St Matthew tells us that Jesus continued his tour of all the towns and villages, proclaiming the Good News of the Kingdom. On that Sabbath Day in the Synagogue at Nazareth, he told those in attendance that he was going to fulfill the prophecy of Isaiah, to bring good news to the poor, the afflicted, the imprisoned. Matthew says that Jesus was doing exactly this. St Paul of the Cross knew that our Lord wanted him to continue this mission. St Paul of the Cross reminds us on this his feast day that this is what we are to be about. We must preach Jesus. All those who are the disciples of Jesus commit themselves to this effort. Passionists commit themselves in a special way to the ministry and mission of Jesus, of St Paul the Apostle, of St Paul of the Cross.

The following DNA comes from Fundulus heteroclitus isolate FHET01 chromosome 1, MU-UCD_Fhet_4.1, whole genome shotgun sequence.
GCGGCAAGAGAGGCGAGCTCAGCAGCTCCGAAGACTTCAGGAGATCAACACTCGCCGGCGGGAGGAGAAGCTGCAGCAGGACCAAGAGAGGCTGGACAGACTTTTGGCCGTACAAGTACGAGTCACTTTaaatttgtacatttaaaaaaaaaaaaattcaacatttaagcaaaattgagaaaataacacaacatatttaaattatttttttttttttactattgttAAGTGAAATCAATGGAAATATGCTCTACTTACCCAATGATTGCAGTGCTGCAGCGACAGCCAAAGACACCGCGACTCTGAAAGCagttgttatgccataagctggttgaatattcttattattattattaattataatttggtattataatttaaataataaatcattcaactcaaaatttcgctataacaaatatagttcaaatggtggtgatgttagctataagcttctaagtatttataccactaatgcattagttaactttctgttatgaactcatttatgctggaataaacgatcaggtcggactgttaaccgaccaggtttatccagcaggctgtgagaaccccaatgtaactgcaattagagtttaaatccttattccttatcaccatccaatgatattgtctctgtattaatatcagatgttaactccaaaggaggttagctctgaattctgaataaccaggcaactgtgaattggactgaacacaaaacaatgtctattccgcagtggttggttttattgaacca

The thrust of this Passionist vision of spirituality is so critical for our world today. Of course every religious community believes its charism is the best, that the world is in greatest need of its own particular gift, its special endowment to the Church. The Franciscans, the Benedictines, the Dominicans - we could go down the line. If we gathered all the religious communities of the world, we'd be surprised if each one didn't claim primacy, the Number One community of them all.
But how can you improve on a community that extols in a special way the Suffering and Dying of Jesus Christ himself? A death, of course, that leads to the Resurrection in which we all are to share? We are so grateful to St Paul of the Cross for his listening to and his living out the mystery of the Sacred Passion of Jesus.